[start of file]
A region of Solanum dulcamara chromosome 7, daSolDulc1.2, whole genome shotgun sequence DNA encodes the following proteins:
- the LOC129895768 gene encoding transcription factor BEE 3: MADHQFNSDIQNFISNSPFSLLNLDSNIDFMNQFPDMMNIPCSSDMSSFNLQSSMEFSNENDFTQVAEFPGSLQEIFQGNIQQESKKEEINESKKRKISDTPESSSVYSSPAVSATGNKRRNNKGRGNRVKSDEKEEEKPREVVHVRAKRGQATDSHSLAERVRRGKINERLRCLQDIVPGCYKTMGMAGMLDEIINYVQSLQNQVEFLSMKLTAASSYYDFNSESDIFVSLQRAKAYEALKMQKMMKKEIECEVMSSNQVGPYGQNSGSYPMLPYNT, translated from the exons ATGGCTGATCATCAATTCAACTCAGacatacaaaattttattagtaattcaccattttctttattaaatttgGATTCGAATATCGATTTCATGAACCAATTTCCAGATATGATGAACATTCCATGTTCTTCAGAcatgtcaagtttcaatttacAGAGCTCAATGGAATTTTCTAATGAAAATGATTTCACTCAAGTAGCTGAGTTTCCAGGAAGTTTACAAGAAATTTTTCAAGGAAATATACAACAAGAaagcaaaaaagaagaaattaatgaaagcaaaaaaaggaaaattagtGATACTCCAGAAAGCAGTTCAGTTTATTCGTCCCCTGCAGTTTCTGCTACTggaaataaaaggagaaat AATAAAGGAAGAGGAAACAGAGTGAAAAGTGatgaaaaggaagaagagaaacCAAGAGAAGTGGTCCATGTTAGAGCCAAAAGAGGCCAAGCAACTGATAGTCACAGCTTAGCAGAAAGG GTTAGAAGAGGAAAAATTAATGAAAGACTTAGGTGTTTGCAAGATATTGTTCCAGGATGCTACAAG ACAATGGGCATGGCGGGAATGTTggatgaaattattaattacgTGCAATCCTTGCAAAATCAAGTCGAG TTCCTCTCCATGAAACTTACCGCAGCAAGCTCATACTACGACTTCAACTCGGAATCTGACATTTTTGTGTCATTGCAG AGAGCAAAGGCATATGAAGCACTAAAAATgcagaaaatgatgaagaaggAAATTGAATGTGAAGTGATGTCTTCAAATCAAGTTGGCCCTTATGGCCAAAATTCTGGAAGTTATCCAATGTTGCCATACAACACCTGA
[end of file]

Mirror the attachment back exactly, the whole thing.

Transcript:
A region of Solanum dulcamara chromosome 7, daSolDulc1.2, whole genome shotgun sequence DNA encodes the following proteins:
- the LOC129895768 gene encoding transcription factor BEE 3: MADHQFNSDIQNFISNSPFSLLNLDSNIDFMNQFPDMMNIPCSSDMSSFNLQSSMEFSNENDFTQVAEFPGSLQEIFQGNIQQESKKEEINESKKRKISDTPESSSVYSSPAVSATGNKRRNNKGRGNRVKSDEKEEEKPREVVHVRAKRGQATDSHSLAERVRRGKINERLRCLQDIVPGCYKTMGMAGMLDEIINYVQSLQNQVEFLSMKLTAASSYYDFNSESDIFVSLQRAKAYEALKMQKMMKKEIECEVMSSNQVGPYGQNSGSYPMLPYNT, translated from the exons ATGGCTGATCATCAATTCAACTCAGacatacaaaattttattagtaattcaccattttctttattaaatttgGATTCGAATATCGATTTCATGAACCAATTTCCAGATATGATGAACATTCCATGTTCTTCAGAcatgtcaagtttcaatttacAGAGCTCAATGGAATTTTCTAATGAAAATGATTTCACTCAAGTAGCTGAGTTTCCAGGAAGTTTACAAGAAATTTTTCAAGGAAATATACAACAAGAaagcaaaaaagaagaaattaatgaaagcaaaaaaaggaaaattagtGATACTCCAGAAAGCAGTTCAGTTTATTCGTCCCCTGCAGTTTCTGCTACTggaaataaaaggagaaat AATAAAGGAAGAGGAAACAGAGTGAAAAGTGatgaaaaggaagaagagaaacCAAGAGAAGTGGTCCATGTTAGAGCCAAAAGAGGCCAAGCAACTGATAGTCACAGCTTAGCAGAAAGG GTTAGAAGAGGAAAAATTAATGAAAGACTTAGGTGTTTGCAAGATATTGTTCCAGGATGCTACAAG ACAATGGGCATGGCGGGAATGTTggatgaaattattaattacgTGCAATCCTTGCAAAATCAAGTCGAG TTCCTCTCCATGAAACTTACCGCAGCAAGCTCATACTACGACTTCAACTCGGAATCTGACATTTTTGTGTCATTGCAG AGAGCAAAGGCATATGAAGCACTAAAAATgcagaaaatgatgaagaaggAAATTGAATGTGAAGTGATGTCTTCAAATCAAGTTGGCCCTTATGGCCAAAATTCTGGAAGTTATCCAATGTTGCCATACAACACCTGA